- Jessica Alexander
Employee turnover is an issue in many industries, but it hits drilling and environmental service companies especially hard to lose experienced employees with niche skill sets. Although every individual has his or her own motivations, surveys routinely identify supervisors and managers as key reasons people leave. Inc. writer Marcel Schwantes cites a recent TinyPulse survey examining employee exits: “After analyzing data from over 25,000 employees across the world from January to October 2018, their research trickles down to five reasons: 1) Poor management performance, 2) Lack of employee recognition, 3) Overworked employees, 4) Company culture is not a priority, and 5) No growth opportunities.”
An employee’s direct supervisor or manager can have a tremendous impact on these five factors. They are often responsible for managing performance expectations, recognizing high achievers, and ensuring employees are assigned a balanced and achievable workload. While company culture and growth opportunities are typically addressed at a higher level within the organization, immediate supervisors and managers are a company’s first line of defense against turnover and enhancing the company’s retention strategy.
Let’s walk through the five areas identified above, and discuss ways in which your organization can improve and increase employee retention.
If your company struggles with management performance, what can you do to address it? Oftentimes, the people who have been hired or promoted into supervisory roles were very good at their previous job and understand what it takes for their team to succeed—but communicating with and managing a team is an entirely different skill set. At Cascade, we have implemented a performance review process that provides managers with critical feedback to help them bridge any gaps and prepare for ongoing performance discussions with employees. At the same time, we changed salary merit increases and promotion requests to now require an updated performance review. These two changes have provided an opportunity to improve poor management performance if and where it exists, and affirms to employees that there is a system for recognizing their contributions.
Recognition doesn’t have to be a salary increase or a promotion. Your employees want to feel like their work is valued, which is why our Senior HR Generalist, Kathy Hewett, developed a recognition program here at Cascade. Among other things, she ensures employees are celebrated at their 5-year anniversary milestone by sending them gifts and giving “shout-outs” companywide. Our field services employees are also recognized via our ELITE program and safety initiatives.
Whether or not your organization has a formal program like the one Kathy created, your managers and direct supervisors are in the best position to ensure our employees receive recognition for their hard work. Encourage communication and involvement between managers and employees to ensure they feel appreciated on a day to day basis.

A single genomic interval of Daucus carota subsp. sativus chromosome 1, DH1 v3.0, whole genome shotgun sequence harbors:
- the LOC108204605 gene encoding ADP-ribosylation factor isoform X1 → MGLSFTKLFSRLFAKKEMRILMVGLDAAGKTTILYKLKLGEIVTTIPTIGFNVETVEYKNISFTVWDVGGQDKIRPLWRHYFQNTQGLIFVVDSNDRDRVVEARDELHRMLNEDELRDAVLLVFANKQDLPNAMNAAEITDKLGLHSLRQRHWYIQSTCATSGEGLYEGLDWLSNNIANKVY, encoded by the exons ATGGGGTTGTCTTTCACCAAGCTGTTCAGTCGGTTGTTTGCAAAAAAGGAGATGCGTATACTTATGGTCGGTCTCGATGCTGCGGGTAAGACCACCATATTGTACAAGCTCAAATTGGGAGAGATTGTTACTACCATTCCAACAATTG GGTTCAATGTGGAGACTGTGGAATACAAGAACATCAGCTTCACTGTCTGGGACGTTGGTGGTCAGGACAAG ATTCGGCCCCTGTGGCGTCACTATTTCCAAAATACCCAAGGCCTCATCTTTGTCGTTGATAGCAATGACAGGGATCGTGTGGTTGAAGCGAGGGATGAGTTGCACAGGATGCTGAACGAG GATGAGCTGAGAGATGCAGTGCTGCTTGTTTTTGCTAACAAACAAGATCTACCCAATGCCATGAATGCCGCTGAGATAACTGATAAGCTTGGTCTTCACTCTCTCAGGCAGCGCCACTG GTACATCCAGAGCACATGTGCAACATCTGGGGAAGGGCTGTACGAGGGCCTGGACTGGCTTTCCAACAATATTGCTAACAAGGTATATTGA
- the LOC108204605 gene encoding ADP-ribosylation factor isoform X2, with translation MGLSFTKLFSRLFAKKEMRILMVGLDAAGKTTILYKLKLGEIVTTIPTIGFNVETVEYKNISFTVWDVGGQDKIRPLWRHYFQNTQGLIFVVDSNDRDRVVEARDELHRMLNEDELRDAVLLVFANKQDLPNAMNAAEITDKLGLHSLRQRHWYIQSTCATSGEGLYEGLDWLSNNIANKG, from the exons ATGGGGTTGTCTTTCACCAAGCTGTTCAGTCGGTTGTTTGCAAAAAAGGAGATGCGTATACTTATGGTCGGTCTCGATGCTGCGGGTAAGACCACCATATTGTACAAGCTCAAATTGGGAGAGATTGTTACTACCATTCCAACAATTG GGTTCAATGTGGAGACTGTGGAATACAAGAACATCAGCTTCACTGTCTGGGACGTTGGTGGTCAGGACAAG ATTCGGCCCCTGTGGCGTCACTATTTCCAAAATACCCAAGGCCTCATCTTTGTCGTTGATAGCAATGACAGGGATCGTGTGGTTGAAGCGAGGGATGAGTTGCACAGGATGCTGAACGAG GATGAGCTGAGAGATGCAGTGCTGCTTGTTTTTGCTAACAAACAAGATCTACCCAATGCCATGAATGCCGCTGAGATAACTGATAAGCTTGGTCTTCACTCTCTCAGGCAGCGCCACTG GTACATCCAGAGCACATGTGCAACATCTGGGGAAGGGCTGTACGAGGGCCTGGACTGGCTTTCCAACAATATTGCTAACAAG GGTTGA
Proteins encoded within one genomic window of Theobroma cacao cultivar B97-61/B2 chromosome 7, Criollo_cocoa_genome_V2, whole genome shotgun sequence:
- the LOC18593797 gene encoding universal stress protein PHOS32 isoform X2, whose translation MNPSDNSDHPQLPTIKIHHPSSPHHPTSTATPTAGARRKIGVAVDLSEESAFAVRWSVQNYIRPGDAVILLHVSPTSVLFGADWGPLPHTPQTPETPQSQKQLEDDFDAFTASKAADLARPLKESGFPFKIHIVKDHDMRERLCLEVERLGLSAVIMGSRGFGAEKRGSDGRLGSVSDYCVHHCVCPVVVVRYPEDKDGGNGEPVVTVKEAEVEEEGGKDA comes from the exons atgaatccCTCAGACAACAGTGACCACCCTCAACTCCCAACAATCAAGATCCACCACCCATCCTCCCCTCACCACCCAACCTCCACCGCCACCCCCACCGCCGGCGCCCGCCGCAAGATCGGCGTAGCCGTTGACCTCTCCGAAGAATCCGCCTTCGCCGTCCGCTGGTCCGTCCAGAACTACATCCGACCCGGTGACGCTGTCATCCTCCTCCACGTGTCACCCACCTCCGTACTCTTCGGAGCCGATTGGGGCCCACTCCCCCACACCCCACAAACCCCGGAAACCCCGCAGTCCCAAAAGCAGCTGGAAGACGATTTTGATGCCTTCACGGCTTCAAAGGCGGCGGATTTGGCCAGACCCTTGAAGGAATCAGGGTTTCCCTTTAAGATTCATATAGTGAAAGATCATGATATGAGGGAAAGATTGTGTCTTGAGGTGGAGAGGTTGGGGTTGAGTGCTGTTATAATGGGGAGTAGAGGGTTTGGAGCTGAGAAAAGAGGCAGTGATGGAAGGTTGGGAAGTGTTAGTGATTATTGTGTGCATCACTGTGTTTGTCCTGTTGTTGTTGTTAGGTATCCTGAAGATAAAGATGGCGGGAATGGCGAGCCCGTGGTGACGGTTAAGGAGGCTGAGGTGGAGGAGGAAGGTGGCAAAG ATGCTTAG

Since starting with Cascade in 2017, our Chief People Officer, Ken Moses, has pushed for stronger work-life balance. “Our employees work hard, and we want to encourage them to take time for themselves and their families,” he said. “With stronger work-life balance, our employees experience better overall health—physically, mentally, and emotionally. This leads to them being more engaged and focused on the job.”
The research agrees with Ken. Studies have shown employees who experience a strong sense of work-life balance remain with the company longer and have a higher level of overall job satisfaction. If your organization is taking a long-term approach to its staffing, you must develop policies and a culture that support employees achieving both personal and professional goals.
Many companies fall into their corporate culture—meaning, they were never intentional about how they wanted their workplace to be and feel for employees. If this describes your organization, all hope is not lost! You can still define and refine your culture, even if it isn’t currently as you wish it to be.
Our Chief Executive Office, John Cowdery, has taken a highly proactive role in Cascade’s culture. The culture, along with business strategy, influences who we are as an organization, our core purpose, and how we envision the future at Cascade. This roadmap for success not only frames our organization to become the Employer of Choice in our industry, but it provides a clear and transparent framework to our existing employees that highlight our company’s culture.
Employees want growth opportunities. They can be as simple as opportunities to learn new skills or a chance to mentor new employees, or perhaps more long-term like growing into a career promotion track.
Growth opportunities can be limited, however, which is why it is important to communicate what it takes to earn them. Our performance review process is centered around the idea of ensuring employees are armed with the information they need to enhance performance and move through their career successfully at Cascade. Further, the company provides particular incentives (such as a pay increase for obtaining a Commercial Driver’s License) that encourage our employees to take the next step in their career. With the mentorship of some of the most professional and elite drillers in the nation, our young field employees are given ample opportunities to learn and grow professionally, and our experienced employees have the opportunity to pass on what they know.
While we cannot eliminate turnover altogether, we can be aware of the leading factors related to high turnover and remain proactive in our approach to mitigating these risks. By doing so, we can retain our valued workforce longer and provide a stable and long-lasting career for our employees.